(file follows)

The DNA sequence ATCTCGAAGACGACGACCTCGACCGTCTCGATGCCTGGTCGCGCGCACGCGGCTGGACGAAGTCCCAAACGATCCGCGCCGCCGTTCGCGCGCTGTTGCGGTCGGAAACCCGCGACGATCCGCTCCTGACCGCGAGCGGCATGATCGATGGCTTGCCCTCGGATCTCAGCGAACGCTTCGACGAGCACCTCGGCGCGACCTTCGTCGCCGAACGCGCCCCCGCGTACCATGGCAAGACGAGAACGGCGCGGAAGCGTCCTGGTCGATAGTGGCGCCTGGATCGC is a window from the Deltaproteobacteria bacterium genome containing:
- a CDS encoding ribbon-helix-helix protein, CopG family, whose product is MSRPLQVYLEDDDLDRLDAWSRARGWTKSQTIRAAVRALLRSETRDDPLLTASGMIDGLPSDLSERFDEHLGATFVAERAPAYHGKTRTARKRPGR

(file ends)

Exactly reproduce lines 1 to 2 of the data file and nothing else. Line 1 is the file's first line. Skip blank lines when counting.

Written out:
The DNA sequence ATCTCGAAGACGACGACCTCGACCGTCTCGATGCCTGGTCGCGCGCACGCGGCTGGACGAAGTCCCAAACGATCCGCGCCGCCGTTCGCGCGCTGTTGCGGTCGGAAACCCGCGACGATCCGCTCCTGACCGCGAGCGGCATGATCGATGGCTTGCCCTCGGATCTCAGCGAACGCTTCGACGAGCACCTCGGCGCGACCTTCGTCGCCGAACGCGCCCCCGCGTACCATGGCAAGACGAGAACGGCGCGGAAGCGTCCTGGTCGATAGTGGCGCCTGGATCGC is a window from the Deltaproteobacteria bacterium genome containing:
- a CDS encoding ribbon-helix-helix protein, CopG family, whose product is MSRPLQVYLEDDDLDRLDAWSRARGWTKSQTIRAAVRALLRSETRDDPLLTASGMIDGLPSDLSERFDEHLGATFVAERAPAYHGKTRTARKRPGR